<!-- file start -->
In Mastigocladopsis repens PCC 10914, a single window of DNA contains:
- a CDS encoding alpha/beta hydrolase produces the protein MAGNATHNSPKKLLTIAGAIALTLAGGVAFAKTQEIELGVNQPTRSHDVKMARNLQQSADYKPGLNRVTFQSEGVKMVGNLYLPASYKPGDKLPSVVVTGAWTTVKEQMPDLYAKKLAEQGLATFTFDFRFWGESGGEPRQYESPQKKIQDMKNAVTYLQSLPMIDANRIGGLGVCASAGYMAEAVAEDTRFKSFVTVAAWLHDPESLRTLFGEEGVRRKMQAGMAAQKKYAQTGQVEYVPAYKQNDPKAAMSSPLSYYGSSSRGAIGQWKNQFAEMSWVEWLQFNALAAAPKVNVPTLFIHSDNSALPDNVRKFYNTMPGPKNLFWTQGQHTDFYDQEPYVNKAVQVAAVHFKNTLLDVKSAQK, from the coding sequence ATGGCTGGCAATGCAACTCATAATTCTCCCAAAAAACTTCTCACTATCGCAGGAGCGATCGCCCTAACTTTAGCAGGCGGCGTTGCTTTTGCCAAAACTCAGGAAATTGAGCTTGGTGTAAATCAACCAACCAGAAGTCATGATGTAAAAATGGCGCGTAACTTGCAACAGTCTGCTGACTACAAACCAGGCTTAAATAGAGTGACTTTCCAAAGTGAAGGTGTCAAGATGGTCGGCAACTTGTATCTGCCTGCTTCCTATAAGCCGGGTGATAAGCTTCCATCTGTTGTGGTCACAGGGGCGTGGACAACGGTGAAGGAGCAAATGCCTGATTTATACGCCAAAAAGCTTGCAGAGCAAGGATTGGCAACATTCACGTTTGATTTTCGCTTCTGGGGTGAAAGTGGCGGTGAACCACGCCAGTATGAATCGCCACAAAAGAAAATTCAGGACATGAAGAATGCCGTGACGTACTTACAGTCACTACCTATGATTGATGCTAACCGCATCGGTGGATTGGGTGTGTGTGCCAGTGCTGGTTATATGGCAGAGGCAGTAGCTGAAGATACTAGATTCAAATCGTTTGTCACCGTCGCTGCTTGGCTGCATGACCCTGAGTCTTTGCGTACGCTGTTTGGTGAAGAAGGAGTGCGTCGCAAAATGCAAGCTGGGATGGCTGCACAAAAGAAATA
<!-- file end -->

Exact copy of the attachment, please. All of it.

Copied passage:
In Mastigocladopsis repens PCC 10914, a single window of DNA contains:
- a CDS encoding alpha/beta hydrolase produces the protein MAGNATHNSPKKLLTIAGAIALTLAGGVAFAKTQEIELGVNQPTRSHDVKMARNLQQSADYKPGLNRVTFQSEGVKMVGNLYLPASYKPGDKLPSVVVTGAWTTVKEQMPDLYAKKLAEQGLATFTFDFRFWGESGGEPRQYESPQKKIQDMKNAVTYLQSLPMIDANRIGGLGVCASAGYMAEAVAEDTRFKSFVTVAAWLHDPESLRTLFGEEGVRRKMQAGMAAQKKYAQTGQVEYVPAYKQNDPKAAMSSPLSYYGSSSRGAIGQWKNQFAEMSWVEWLQFNALAAAPKVNVPTLFIHSDNSALPDNVRKFYNTMPGPKNLFWTQGQHTDFYDQEPYVNKAVQVAAVHFKNTLLDVKSAQK, from the coding sequence ATGGCTGGCAATGCAACTCATAATTCTCCCAAAAAACTTCTCACTATCGCAGGAGCGATCGCCCTAACTTTAGCAGGCGGCGTTGCTTTTGCCAAAACTCAGGAAATTGAGCTTGGTGTAAATCAACCAACCAGAAGTCATGATGTAAAAATGGCGCGTAACTTGCAACAGTCTGCTGACTACAAACCAGGCTTAAATAGAGTGACTTTCCAAAGTGAAGGTGTCAAGATGGTCGGCAACTTGTATCTGCCTGCTTCCTATAAGCCGGGTGATAAGCTTCCATCTGTTGTGGTCACAGGGGCGTGGACAACGGTGAAGGAGCAAATGCCTGATTTATACGCCAAAAAGCTTGCAGAGCAAGGATTGGCAACATTCACGTTTGATTTTCGCTTCTGGGGTGAAAGTGGCGGTGAACCACGCCAGTATGAATCGCCACAAAAGAAAATTCAGGACATGAAGAATGCCGTGACGTACTTACAGTCACTACCTATGATTGATGCTAACCGCATCGGTGGATTGGGTGTGTGTGCCAGTGCTGGTTATATGGCAGAGGCAGTAGCTGAAGATACTAGATTCAAATCGTTTGTCACCGTCGCTGCTTGGCTGCATGACCCTGAGTCTTTGCGTACGCTGTTTGGTGAAGAAGGAGTGCGTCGCAAAATGCAAGCTGGGATGGCTGCACAAAAGAAATA